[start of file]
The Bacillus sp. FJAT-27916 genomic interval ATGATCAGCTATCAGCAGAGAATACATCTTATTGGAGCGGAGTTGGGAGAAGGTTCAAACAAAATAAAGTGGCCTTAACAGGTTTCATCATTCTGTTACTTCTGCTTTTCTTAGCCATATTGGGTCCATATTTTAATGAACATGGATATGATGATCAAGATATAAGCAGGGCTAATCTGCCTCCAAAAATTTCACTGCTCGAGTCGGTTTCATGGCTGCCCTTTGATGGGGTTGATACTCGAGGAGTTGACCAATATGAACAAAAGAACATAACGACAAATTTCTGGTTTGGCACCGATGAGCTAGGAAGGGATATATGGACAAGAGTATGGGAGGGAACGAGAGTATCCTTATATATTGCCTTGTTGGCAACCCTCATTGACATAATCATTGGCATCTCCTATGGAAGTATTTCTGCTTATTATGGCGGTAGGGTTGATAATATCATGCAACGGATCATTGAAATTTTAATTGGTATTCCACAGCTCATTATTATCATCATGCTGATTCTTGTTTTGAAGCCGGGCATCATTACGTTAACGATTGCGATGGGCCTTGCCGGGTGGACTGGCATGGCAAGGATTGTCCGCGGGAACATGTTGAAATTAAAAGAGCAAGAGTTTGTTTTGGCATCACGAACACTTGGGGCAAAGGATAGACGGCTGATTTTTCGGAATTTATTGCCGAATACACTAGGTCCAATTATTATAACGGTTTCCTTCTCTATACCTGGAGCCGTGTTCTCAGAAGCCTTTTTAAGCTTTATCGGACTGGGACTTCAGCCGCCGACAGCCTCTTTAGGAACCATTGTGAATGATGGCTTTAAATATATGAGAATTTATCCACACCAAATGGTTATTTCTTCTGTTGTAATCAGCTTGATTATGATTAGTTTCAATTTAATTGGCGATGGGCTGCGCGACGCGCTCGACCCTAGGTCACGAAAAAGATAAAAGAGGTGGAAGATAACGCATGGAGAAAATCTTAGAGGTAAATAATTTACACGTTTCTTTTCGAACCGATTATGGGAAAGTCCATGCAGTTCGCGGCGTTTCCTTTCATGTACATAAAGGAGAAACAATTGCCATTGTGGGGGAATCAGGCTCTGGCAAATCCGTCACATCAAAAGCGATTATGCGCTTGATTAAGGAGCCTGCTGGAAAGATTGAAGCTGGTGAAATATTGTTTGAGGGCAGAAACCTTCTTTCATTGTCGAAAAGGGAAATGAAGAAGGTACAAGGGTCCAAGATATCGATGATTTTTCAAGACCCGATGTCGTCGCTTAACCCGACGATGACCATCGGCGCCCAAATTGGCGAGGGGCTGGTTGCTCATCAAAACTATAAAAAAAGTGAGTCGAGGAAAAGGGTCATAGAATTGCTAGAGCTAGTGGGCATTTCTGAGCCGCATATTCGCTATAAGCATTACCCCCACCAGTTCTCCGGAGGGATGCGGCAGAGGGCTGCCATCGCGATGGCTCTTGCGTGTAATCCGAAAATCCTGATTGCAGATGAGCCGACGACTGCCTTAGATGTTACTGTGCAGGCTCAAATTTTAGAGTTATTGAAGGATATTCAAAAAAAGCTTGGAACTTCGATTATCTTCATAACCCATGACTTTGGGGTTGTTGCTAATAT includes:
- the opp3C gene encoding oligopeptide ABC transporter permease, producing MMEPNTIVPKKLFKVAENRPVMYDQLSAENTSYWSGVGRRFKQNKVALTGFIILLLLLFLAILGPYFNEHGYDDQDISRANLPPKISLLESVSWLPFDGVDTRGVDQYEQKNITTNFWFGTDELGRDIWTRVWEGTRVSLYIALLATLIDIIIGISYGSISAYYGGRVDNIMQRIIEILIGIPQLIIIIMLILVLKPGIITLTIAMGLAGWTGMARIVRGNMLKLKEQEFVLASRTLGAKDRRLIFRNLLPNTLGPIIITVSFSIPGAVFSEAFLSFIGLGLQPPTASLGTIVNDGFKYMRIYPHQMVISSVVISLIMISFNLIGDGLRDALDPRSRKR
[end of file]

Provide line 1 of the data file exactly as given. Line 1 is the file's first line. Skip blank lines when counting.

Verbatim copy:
The Bacillus sp. FJAT-27916 genomic interval ATGATCAGCTATCAGCAGAGAATACATCTTATTGGAGCGGAGTTGGGAGAAGGTTCAAACAAAATAAAGTGGCCTTAACAGGTTTCATCATTCTGTTACTTCTGCTTTTCTTAGCCATATTGGGTCCATATTTTAATGAACATGGATATGATGATCAAGATATAAGCAGGGCTAATCTGCCTCCAAAAATTTCACTGCTCGAGTCGGTTTCATGGCTGCCCTTTGATGGGGTTGATACTCGAGGAGTTGACCAATATGAACAAAAGAACATAACGACAAATTTCTGGTTTGGCACCGATGAGCTAGGAAGGGATATATGGACAAGAGTATGGGAGGGAACGAGAGTATCCTTATATATTGCCTTGTTGGCAACCCTCATTGACATAATCATTGGCATCTCCTATGGAAGTATTTCTGCTTATTATGGCGGTAGGGTTGATAATATCATGCAACGGATCATTGAAATTTTAATTGGTATTCCACAGCTCATTATTATCATCATGCTGATTCTTGTTTTGAAGCCGGGCATCATTACGTTAACGATTGCGATGGGCCTTGCCGGGTGGACTGGCATGGCAAGGATTGTCCGCGGGAACATGTTGAAATTAAAAGAGCAAGAGTTTGTTTTGGCATCACGAACACTTGGGGCAAAGGATAGACGGCTGATTTTTCGGAATTTATTGCCGAATACACTAGGTCCAATTATTATAACGGTTTCCTTCTCTATACCTGGAGCCGTGTTCTCAGAAGCCTTTTTAAGCTTTATCGGACTGGGACTTCAGCCGCCGACAGCCTCTTTAGGAACCATTGTGAATGATGGCTTTAAATATATGAGAATTTATCCACACCAAATGGTTATTTCTTCTGTTGTAATCAGCTTGATTATGATTAGTTTCAATTTAATTGGCGATGGGCTGCGCGACGCGCTCGACCCTAGGTCACGAAAAAGATAAAAGAGGTGGAAGATAACGCATGGAGAAAATCTTAGAGGTAAATAATTTACACGTTTCTTTTCGAACCGATTATGGGAAAGTCCATGCAGTTCGCGGCGTTTCCTTTCATGTACATAAAGGAGAAACAATTGCCATTGTGGGGGAATCAGGCTCTGGCAAATCCGTCACATCAAAAGCGATTATGCGCTTGATTAAGGAGCCTGCTGGAAAGATTGAAGCTGGTGAAATATTGTTTGAGGGCAGAAACCTTCTTTCATTGTCGAAAAGGGAAATGAAGAAGGTACAAGGGTCCAAGATATCGATGATTTTTCAAGACCCGATGTCGTCGCTTAACCCGACGATGACCATCGGCGCCCAAATTGGCGAGGGGCTGGTTGCTCATCAAAACTATAAAAAAAGTGAGTCGAGGAAAAGGGTCATAGAATTGCTAGAGCTAGTGGGCATTTCTGAGCCGCATATTCGCTATAAGCATTACCCCCACCAGTTCTCCGGAGGGATGCGGCAGAGGGCTGCCATCGCGATGGCTCTTGCGTGTAATCCGAAAATCCTGATTGCAGATGAGCCGACGACTGCCTTAGATGTTACTGTGCAGGCTCAAATTTTAGAGTTATTGAAGGATATTCAAAAAAAGCTTGGAACTTCGATTATCTTCATAACCCATGACTTTGGGGTTGTTGCTAATAT includes: